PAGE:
There once was a dreamer that dreamed a dream. This dream occurred several times over the years. Sometimes the setting varied, but there was always a common element. There was water present. At times this meant the setting was a coastal town and other times the water was something to be crossed. In either situation the dreamer was to be the one that gathered the people together to either rescue them or lead them to safety. Interestingly, the boat that carried them was not an ocean liner or even a ferry, but smaller by design, akin to rowboats. Instead of one boat, there were several.
What would Edwin Friedman say to the dreamer from his book, Failure of Nerve: Leadership in the Age of the Quick Fix?
The dreamer might begin by not overthinking the situation, such as “how did we get in this place to begin with” or become fixated on accumulating the most up-to-date information on boat building to prevent any possible disasters or challenges. This is an important area for the dreamer to attend to, as it is impossible to acquire all the information or data necessary to insure success or perhaps even eliminate the all risk of failure. There can be a subtle seduction to data information that leaves the dreamer feeling inadequate rather than confident. Not to mention that boat building data is probably not the area that needs all the focus. While boats will sink if there is a hole in the bottom of it, there are other intangibles that the dreamer will need to focus on. Slowly the dreamer is learning the truth of these words, “The data deluge can only be harnessed to the extent that leaders can recognize that not all information is worth gathering, and also to the extent they can develop criteria for discerning what information is important to leadership.”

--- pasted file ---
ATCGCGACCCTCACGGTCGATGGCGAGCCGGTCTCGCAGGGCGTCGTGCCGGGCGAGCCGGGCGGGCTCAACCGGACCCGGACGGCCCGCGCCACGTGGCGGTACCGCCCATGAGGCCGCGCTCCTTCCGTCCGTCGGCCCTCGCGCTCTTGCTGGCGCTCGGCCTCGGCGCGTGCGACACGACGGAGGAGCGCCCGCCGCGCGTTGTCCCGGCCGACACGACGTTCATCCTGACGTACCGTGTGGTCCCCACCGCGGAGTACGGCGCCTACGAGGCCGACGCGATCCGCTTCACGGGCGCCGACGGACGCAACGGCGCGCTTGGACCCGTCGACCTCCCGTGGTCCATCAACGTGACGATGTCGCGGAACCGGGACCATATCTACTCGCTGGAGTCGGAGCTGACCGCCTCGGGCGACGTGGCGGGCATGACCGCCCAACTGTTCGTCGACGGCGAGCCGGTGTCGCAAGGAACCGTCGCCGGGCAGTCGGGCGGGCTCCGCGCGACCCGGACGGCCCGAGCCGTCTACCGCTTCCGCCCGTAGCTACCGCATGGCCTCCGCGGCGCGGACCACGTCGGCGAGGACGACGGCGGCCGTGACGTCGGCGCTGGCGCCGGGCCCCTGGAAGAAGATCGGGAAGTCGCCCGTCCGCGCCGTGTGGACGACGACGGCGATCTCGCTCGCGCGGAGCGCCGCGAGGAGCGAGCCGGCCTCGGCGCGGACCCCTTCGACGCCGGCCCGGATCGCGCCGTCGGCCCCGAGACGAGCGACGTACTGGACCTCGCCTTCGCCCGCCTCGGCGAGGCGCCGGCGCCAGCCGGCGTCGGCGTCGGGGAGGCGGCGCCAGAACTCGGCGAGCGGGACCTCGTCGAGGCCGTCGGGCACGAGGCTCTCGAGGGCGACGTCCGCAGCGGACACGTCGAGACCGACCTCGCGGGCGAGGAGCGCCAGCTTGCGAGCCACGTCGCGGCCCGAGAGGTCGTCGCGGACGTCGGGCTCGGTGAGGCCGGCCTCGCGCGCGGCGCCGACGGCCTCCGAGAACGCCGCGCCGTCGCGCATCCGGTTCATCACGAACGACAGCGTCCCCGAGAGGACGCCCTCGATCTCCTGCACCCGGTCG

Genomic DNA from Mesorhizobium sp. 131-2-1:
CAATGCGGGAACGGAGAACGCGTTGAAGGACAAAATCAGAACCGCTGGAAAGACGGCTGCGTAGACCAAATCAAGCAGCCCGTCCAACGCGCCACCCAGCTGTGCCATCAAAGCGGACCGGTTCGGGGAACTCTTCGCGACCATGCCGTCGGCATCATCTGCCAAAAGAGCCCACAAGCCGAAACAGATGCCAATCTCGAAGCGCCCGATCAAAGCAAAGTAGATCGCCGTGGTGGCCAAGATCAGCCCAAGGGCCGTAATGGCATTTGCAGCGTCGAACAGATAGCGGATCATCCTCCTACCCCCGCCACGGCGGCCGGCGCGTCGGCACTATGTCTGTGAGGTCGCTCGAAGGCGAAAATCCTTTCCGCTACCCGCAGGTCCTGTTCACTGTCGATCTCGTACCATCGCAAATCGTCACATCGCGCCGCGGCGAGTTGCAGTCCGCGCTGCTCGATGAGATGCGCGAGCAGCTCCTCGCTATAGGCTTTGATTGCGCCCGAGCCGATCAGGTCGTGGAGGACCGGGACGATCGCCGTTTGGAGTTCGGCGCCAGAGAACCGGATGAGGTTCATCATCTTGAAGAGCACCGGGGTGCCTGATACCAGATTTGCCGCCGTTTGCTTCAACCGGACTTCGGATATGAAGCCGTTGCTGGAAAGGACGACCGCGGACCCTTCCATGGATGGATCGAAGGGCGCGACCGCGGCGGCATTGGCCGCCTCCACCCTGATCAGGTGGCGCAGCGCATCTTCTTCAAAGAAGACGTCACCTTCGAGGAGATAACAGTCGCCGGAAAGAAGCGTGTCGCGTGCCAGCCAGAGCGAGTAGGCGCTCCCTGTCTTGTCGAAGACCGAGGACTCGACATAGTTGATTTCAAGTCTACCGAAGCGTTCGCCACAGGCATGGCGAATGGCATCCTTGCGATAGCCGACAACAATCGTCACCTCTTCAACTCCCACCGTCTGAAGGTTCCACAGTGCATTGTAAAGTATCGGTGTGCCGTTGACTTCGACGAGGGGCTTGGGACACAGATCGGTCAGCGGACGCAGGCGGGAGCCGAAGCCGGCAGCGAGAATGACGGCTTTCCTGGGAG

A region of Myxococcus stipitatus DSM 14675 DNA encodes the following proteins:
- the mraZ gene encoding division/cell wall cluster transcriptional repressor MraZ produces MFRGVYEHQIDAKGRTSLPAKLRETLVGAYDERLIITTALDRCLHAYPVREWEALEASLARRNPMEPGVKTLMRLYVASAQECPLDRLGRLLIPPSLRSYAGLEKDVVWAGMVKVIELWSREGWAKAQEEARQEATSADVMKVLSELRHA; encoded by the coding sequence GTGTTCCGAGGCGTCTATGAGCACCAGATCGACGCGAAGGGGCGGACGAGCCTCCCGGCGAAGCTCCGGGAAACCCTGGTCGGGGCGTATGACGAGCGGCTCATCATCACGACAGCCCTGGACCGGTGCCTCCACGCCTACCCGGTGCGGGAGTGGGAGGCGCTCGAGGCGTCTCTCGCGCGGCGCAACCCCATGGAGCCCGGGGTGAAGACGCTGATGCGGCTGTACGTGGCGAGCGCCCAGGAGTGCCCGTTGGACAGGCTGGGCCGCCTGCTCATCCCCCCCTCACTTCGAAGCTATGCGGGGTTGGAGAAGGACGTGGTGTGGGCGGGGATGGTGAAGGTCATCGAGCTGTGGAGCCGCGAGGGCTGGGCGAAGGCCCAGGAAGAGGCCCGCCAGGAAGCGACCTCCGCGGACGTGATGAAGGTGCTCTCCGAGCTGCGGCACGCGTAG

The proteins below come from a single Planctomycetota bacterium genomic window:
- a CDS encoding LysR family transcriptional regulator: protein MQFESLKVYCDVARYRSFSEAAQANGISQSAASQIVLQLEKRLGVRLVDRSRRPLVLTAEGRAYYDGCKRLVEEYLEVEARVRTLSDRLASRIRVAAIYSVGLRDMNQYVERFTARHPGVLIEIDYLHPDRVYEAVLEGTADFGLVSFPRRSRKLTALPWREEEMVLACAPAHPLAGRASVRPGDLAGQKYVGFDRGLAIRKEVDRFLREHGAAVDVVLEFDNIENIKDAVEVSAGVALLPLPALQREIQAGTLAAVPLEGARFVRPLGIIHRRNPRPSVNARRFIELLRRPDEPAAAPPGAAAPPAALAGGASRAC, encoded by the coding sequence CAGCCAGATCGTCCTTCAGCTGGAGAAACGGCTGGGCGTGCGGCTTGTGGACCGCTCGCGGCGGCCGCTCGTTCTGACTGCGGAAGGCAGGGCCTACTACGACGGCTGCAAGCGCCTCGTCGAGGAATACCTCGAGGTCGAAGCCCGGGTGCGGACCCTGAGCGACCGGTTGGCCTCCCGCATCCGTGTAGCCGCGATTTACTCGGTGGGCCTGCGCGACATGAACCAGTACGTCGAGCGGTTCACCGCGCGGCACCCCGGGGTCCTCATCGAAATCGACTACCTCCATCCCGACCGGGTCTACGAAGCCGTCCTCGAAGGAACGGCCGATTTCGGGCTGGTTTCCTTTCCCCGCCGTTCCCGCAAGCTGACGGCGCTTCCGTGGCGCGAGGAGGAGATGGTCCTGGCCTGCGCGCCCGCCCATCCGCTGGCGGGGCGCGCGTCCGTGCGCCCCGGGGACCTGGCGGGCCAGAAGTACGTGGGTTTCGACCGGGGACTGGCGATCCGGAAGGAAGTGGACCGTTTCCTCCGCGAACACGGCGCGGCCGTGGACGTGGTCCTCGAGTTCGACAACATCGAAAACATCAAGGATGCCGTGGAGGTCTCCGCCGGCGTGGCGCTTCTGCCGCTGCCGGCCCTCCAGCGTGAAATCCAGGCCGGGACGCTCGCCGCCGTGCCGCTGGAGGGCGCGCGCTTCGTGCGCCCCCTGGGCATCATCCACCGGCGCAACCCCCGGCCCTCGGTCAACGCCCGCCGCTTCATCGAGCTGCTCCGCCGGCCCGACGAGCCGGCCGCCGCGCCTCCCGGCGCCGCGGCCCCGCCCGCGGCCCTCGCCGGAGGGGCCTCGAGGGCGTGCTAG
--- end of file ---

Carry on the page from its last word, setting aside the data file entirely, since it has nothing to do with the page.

Discernment is aimed in two directions; it is first aimed at the dreamer in their personal leadership as well as in the direction of the family system or institution of which one is a member. It will require the dreamer to be attentive and aware. “Leaders must not only develop vision, persistence, and stamina, but also understand that the problems they encounter may stem from their own unresolved issues, their organization’s past, sabotage in response to their effective leadership, or a combination of these factors.” In recent years the dreamer has taken time to know the story that has shaped life and relationships resulting in recognizing the dreamer’s story of struggle from a victim to one that stands upright is not yet finished. “The key to that positioning is the leader’s own self-differentiation, by which I mean his or her capacity to be a non-anxious presence, a challenging presence, a well-defined presence, and a paradoxical presence.”
The dreamer has been one that has thought in more linear terms, or perhaps more accurately, the dreamer was taught to think that is how the world works and how one should approach life’s problems. Slowly but with increasing pace over the past few years the dreamer has come to realize that trying harder to receive and maintain the approval of others does nothing except to wear one out. This has been a journey into the inner life by looking at the affect of shame. Significant is the recognition of how fear of failure has plagued the dreamer, as it has plagued others.